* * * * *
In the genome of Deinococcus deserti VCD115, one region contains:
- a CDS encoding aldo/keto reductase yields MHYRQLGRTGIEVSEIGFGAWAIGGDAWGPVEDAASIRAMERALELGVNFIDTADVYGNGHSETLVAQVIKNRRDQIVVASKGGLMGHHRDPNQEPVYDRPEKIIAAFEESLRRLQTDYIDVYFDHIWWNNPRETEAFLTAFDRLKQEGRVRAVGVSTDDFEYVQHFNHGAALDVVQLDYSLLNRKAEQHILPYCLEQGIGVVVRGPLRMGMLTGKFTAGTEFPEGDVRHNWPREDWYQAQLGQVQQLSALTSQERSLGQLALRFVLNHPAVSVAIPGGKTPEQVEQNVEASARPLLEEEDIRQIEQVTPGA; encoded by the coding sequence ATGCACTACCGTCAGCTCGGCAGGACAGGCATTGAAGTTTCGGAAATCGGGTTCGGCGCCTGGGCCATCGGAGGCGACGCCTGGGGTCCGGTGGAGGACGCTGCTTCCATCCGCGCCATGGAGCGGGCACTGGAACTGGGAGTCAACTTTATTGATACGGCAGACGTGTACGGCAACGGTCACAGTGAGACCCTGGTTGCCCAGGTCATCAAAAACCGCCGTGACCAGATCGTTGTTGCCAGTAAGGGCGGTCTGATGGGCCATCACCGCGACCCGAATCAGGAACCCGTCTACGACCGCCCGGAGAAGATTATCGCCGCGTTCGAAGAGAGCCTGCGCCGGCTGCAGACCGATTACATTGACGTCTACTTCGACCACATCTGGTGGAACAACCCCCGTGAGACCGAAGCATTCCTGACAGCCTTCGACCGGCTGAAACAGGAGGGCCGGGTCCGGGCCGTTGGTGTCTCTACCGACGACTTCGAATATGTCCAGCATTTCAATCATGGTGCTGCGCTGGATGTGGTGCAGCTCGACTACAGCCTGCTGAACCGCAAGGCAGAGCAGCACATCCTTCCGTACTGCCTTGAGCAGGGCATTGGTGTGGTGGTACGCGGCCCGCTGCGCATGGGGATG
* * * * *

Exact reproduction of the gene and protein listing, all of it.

In the genome of Deinococcus deserti VCD115, one region contains:
- a CDS encoding aldo/keto reductase yields MHYRQLGRTGIEVSEIGFGAWAIGGDAWGPVEDAASIRAMERALELGVNFIDTADVYGNGHSETLVAQVIKNRRDQIVVASKGGLMGHHRDPNQEPVYDRPEKIIAAFEESLRRLQTDYIDVYFDHIWWNNPRETEAFLTAFDRLKQEGRVRAVGVSTDDFEYVQHFNHGAALDVVQLDYSLLNRKAEQHILPYCLEQGIGVVVRGPLRMGMLTGKFTAGTEFPEGDVRHNWPREDWYQAQLGQVQQLSALTSQERSLGQLALRFVLNHPAVSVAIPGGKTPEQVEQNVEASARPLLEEEDIRQIEQVTPGA; encoded by the coding sequence ATGCACTACCGTCAGCTCGGCAGGACAGGCATTGAAGTTTCGGAAATCGGGTTCGGCGCCTGGGCCATCGGAGGCGACGCCTGGGGTCCGGTGGAGGACGCTGCTTCCATCCGCGCCATGGAGCGGGCACTGGAACTGGGAGTCAACTTTATTGATACGGCAGACGTGTACGGCAACGGTCACAGTGAGACCCTGGTTGCCCAGGTCATCAAAAACCGCCGTGACCAGATCGTTGTTGCCAGTAAGGGCGGTCTGATGGGCCATCACCGCGACCCGAATCAGGAACCCGTCTACGACCGCCCGGAGAAGATTATCGCCGCGTTCGAAGAGAGCCTGCGCCGGCTGCAGACCGATTACATTGACGTCTACTTCGACCACATCTGGTGGAACAACCCCCGTGAGACCGAAGCATTCCTGACAGCCTTCGACCGGCTGAAACAGGAGGGCCGGGTCCGGGCCGTTGGTGTCTCTACCGACGACTTCGAATATGTCCAGCATTTCAATCATGGTGCTGCGCTGGATGTGGTGCAGCTCGACTACAGCCTGCTGAACCGCAAGGCAGAGCAGCACATCCTTCCGTACTGCCTTGAGCAGGGCATTGGTGTGGTGGTACGCGGCCCGCTGCGCATGGGGATG